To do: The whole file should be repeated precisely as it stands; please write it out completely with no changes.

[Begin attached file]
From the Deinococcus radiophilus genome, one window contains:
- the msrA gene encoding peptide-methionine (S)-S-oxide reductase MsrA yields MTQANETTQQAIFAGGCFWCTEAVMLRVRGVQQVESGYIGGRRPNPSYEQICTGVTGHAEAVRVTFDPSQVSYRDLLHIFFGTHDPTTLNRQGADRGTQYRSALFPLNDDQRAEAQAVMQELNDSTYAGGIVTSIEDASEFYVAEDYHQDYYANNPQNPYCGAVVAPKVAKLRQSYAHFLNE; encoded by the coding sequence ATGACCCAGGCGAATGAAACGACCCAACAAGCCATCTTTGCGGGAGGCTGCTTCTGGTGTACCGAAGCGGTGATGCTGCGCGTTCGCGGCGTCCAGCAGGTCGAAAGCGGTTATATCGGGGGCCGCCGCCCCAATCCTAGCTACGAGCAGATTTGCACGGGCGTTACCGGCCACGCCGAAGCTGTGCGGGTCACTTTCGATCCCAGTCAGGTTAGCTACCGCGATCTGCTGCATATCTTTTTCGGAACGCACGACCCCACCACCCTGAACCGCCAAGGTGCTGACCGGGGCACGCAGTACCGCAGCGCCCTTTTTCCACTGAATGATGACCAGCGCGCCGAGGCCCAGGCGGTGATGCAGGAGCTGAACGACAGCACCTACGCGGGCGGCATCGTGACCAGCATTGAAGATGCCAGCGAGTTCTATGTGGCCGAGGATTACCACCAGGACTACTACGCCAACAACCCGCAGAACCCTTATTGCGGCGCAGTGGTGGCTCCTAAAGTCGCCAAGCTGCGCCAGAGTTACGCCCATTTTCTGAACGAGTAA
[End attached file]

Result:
From the Deinococcus radiophilus genome, one window contains:
- the msrA gene encoding peptide-methionine (S)-S-oxide reductase MsrA yields MTQANETTQQAIFAGGCFWCTEAVMLRVRGVQQVESGYIGGRRPNPSYEQICTGVTGHAEAVRVTFDPSQVSYRDLLHIFFGTHDPTTLNRQGADRGTQYRSALFPLNDDQRAEAQAVMQELNDSTYAGGIVTSIEDASEFYVAEDYHQDYYANNPQNPYCGAVVAPKVAKLRQSYAHFLNE; encoded by the coding sequence ATGACCCAGGCGAATGAAACGACCCAACAAGCCATCTTTGCGGGAGGCTGCTTCTGGTGTACCGAAGCGGTGATGCTGCGCGTTCGCGGCGTCCAGCAGGTCGAAAGCGGTTATATCGGGGGCCGCCGCCCCAATCCTAGCTACGAGCAGATTTGCACGGGCGTTACCGGCCACGCCGAAGCTGTGCGGGTCACTTTCGATCCCAGTCAGGTTAGCTACCGCGATCTGCTGCATATCTTTTTCGGAACGCACGACCCCACCACCCTGAACCGCCAAGGTGCTGACCGGGGCACGCAGTACCGCAGCGCCCTTTTTCCACTGAATGATGACCAGCGCGCCGAGGCCCAGGCGGTGATGCAGGAGCTGAACGACAGCACCTACGCGGGCGGCATCGTGACCAGCATTGAAGATGCCAGCGAGTTCTATGTGGCCGAGGATTACCACCAGGACTACTACGCCAACAACCCGCAGAACCCTTATTGCGGCGCAGTGGTGGCTCCTAAAGTCGCCAAGCTGCGCCAGAGTTACGCCCATTTTCTGAACGAGTAA